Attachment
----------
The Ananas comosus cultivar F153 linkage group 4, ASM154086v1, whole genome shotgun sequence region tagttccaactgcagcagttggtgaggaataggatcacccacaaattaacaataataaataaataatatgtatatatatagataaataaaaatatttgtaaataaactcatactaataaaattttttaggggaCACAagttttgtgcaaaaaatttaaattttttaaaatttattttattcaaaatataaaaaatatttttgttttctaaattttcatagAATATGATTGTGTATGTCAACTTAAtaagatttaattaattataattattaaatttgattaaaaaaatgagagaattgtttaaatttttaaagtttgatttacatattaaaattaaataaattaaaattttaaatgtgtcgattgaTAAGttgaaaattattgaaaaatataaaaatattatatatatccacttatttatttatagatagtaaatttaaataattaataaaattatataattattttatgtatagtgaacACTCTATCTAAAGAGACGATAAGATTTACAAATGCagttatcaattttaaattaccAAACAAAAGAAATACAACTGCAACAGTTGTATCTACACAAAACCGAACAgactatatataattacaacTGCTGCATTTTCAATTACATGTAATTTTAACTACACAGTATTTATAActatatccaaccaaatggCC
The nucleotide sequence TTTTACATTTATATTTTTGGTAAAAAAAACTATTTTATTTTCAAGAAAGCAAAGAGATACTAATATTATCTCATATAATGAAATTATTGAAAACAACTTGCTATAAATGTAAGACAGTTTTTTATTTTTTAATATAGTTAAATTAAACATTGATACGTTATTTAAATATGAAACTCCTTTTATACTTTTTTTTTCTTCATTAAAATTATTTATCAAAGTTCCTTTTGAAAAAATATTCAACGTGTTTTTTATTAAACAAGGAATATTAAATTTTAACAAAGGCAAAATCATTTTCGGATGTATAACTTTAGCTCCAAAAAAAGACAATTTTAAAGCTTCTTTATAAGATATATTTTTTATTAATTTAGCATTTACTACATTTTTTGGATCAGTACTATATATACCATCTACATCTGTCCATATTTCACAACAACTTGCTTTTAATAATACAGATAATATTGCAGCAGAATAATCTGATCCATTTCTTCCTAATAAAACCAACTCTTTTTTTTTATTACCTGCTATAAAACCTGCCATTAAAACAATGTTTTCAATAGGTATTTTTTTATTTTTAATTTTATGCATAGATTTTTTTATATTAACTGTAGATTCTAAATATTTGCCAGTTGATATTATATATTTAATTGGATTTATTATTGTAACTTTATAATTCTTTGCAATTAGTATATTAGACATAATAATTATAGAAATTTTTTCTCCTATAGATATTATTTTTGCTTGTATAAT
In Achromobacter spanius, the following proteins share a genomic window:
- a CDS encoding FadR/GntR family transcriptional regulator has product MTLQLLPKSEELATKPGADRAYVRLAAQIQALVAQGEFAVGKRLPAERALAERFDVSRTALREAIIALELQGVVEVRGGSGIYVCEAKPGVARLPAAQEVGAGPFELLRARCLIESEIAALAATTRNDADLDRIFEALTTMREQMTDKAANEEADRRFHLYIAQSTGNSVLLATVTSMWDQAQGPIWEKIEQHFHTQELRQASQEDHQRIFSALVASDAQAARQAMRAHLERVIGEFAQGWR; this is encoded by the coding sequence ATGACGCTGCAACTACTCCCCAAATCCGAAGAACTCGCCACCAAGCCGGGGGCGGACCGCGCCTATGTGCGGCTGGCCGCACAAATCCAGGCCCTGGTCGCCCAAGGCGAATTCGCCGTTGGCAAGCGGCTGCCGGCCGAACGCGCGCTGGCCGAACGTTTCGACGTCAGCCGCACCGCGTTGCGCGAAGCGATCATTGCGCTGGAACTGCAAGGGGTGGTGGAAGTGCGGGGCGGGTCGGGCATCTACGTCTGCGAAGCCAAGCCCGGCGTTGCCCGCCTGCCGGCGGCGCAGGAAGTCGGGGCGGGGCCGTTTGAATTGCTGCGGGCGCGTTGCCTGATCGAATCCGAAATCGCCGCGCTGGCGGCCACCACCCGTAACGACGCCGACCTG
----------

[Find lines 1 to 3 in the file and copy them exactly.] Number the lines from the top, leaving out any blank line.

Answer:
The Ananas comosus cultivar F153 linkage group 4, ASM154086v1, whole genome shotgun sequence region tagttccaactgcagcagttggtgaggaataggatcacccacaaattaacaataataaataaataatatgtatatatatagataaataaaaatatttgtaaataaactcatactaataaaattttttaggggaCACAagttttgtgcaaaaaatttaaattttttaaaatttattttattcaaaatataaaaaatatttttgttttctaaattttcatagAATATGATTGTGTATGTCAACTTAAtaagatttaattaattataattattaaatttgattaaaaaaatgagagaattgtttaaatttttaaagtttgatttacatattaaaattaaataaattaaaattttaaatgtgtcgattgaTAAGttgaaaattattgaaaaatataaaaatattatatatatccacttatttatttatagatagtaaatttaaataattaataaaattatataattattttatgtatagtgaacACTCTATCTAAAGAGACGATAAGATTTACAAATGCagttatcaattttaaattaccAAACAAAAGAAATACAACTGCAACAGTTGTATCTACACAAAACCGAACAgactatatataattacaacTGCTGCATTTTCAATTACATGTAATTTTAACTACACAGTATTTATAActatatccaaccaaatggCC
The nucleotide sequence TTTTACATTTATATTTTTGGTAAAAAAAACTATTTTATTTTCAAGAAAGCAAAGAGATACTAATATTATCTCATATAATGAAATTATTGAAAACAACTTGCTATAAATGTAAGACAGTTTTTTATTTTTTAATATAGTTAAATTAAACATTGATACGTTATTTAAATATGAAACTCCTTTTATACTTTTTTTTTCTTCATTAAAATTATTTATCAAAGTTCCTTTTGAAAAAATATTCAACGTGTTTTTTATTAAACAAGGAATATTAAATTTTAACAAAGGCAAAATCATTTTCGGATGTATAACTTTAGCTCCAAAAAAAGACAATTTTAAAGCTTCTTTATAAGATATATTTTTTATTAATTTAGCATTTACTACATTTTTTGGATCAGTACTATATATACCATCTACATCTGTCCATATTTCACAACAACTTGCTTTTAATAATACAGATAATATTGCAGCAGAATAATCTGATCCATTTCTTCCTAATAAAACCAACTCTTTTTTTTTATTACCTGCTATAAAACCTGCCATTAAAACAATGTTTTCAATAGGTATTTTTTTATTTTTAATTTTATGCATAGATTTTTTTATATTAACTGTAGATTCTAAATATTTGCCAGTTGATATTATATATTTAATTGGATTTATTATTGTAACTTTATAATTCTTTGCAATTAGTATATTAGACATAATAATTATAGAAATTTTTTCTCCTATAGATATTATTTTTGCTTGTATAAT
In Achromobacter spanius, the following proteins share a genomic window: